January 13-19 Blues Birthdays
This week includes Trevor Rabin, Dave Grohl, Earl Hooker, Barbara Lynn, Mick Taylor, and Henry Gray!
Trevor Rabin – 1/13/1954
Trevor Rabin was born in South Africa and first began playing guitar at the age of 12. After having had piano lessons since he was a toddler, he formed his first band in 1968, at only 14 years old. After being drafted, Rabin played both guitar and bass in the entertainment unit. He began doing session work after his discharge from the military in 1972. Furthermore, a member of the band Rabbit and Cinema.
Dave Grohl – 1/14/1969
Rarely in the history of rock has a musician switched bands and instruments simultaneously with such a high degree of success as Dave Grohl. Relocating to Seattle, he tries out for a little-known band that had a drum vacancy, Nirvana. Immediately after Grohl joins the group in late 1990. When the band dissolves, he creates the Foo Fighters and continues to perform and tour successfully.
Earl Hooker – 1/15/1929-4/21/1970
Mentored by Robert Nighthawk, this slide guitarist is highly regarded among the top blues musicians of his day. In addition to his mastery of the guitar, he is known for his intense showmanship. As well as the use of the double-neck guitars, and experimentation with amplification, delay, and the wah-wah pedal. His career saw him work with such legends as Muddy Waters, Junior Wells, Ike Turner, and Sonny Boy Williamson II.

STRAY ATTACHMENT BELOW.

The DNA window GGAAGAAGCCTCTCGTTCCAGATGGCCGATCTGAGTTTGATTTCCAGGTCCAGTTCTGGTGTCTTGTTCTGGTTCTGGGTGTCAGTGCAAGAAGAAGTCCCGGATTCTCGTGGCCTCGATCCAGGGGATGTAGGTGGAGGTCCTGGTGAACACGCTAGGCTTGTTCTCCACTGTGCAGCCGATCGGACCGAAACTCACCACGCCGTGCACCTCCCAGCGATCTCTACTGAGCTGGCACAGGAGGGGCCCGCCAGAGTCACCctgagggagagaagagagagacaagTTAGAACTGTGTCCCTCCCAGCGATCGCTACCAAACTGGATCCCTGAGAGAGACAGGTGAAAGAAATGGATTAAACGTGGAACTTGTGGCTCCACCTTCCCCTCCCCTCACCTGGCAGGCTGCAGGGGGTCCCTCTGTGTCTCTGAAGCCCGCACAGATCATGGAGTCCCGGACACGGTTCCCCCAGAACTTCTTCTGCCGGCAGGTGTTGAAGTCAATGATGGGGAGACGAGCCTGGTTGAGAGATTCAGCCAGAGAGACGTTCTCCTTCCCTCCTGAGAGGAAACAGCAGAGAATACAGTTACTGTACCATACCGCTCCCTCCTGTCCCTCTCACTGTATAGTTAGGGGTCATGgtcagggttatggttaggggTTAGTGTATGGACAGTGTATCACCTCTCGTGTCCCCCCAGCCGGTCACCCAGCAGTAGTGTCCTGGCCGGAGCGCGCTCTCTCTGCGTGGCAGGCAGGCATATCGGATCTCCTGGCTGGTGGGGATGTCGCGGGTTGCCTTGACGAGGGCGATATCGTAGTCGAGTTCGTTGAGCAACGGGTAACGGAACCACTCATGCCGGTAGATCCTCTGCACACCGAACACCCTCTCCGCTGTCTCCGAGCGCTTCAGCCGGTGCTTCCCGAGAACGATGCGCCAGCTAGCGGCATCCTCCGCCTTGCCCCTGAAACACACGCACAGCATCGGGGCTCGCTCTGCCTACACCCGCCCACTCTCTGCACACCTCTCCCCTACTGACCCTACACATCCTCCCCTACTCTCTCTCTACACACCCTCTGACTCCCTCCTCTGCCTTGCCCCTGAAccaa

Barbara Lynn – 1/16/1942
Blues and R&B singer, songwriter, and guitarist best known for her chart-topping Rhythm & Blues song, “You’ll Lose A Good Thing”. Her funky guitar playing was also pretty badass!
Mick Taylor – 1/17/1949
Taylor first picks up the guitar at the age of nine when he gets inspiration from his guitar-playing uncle. The early to mid-‘60s saw Taylor play with such obscure local acts as the “Juniors and the Gods”, during which time he thoroughly studies such blues guitarists as Freddie King and Albert King.
Legend has it that Taylor is in the audience of a John Mayall & the Bluesbreakers show in his hometown. The concert takes place in June of 1966, but Eric Clapton doesn’t show up. It was perfect timing when the Rolling Stones inquired about his availability. As the Stones return to blues after a brief detour in psychedelia, Taylor plays on a few tracks for an album that was nearly finished, “Let It Bleed.”
Henry Gray – 1/19/1925 – 2/17/2020
Henry was an American blues piano player and singer born in Louisiana. Over the course of seven decades, he performed with many greats, including Morris Pejoe, the Rolling Stones, Muddy Waters, and Howlin’ Wolf. A pioneer of the Chicago blues sound, he has recorded more than 58 albums.
In 2017, Gray was inducted into the Blues Hall of Fame.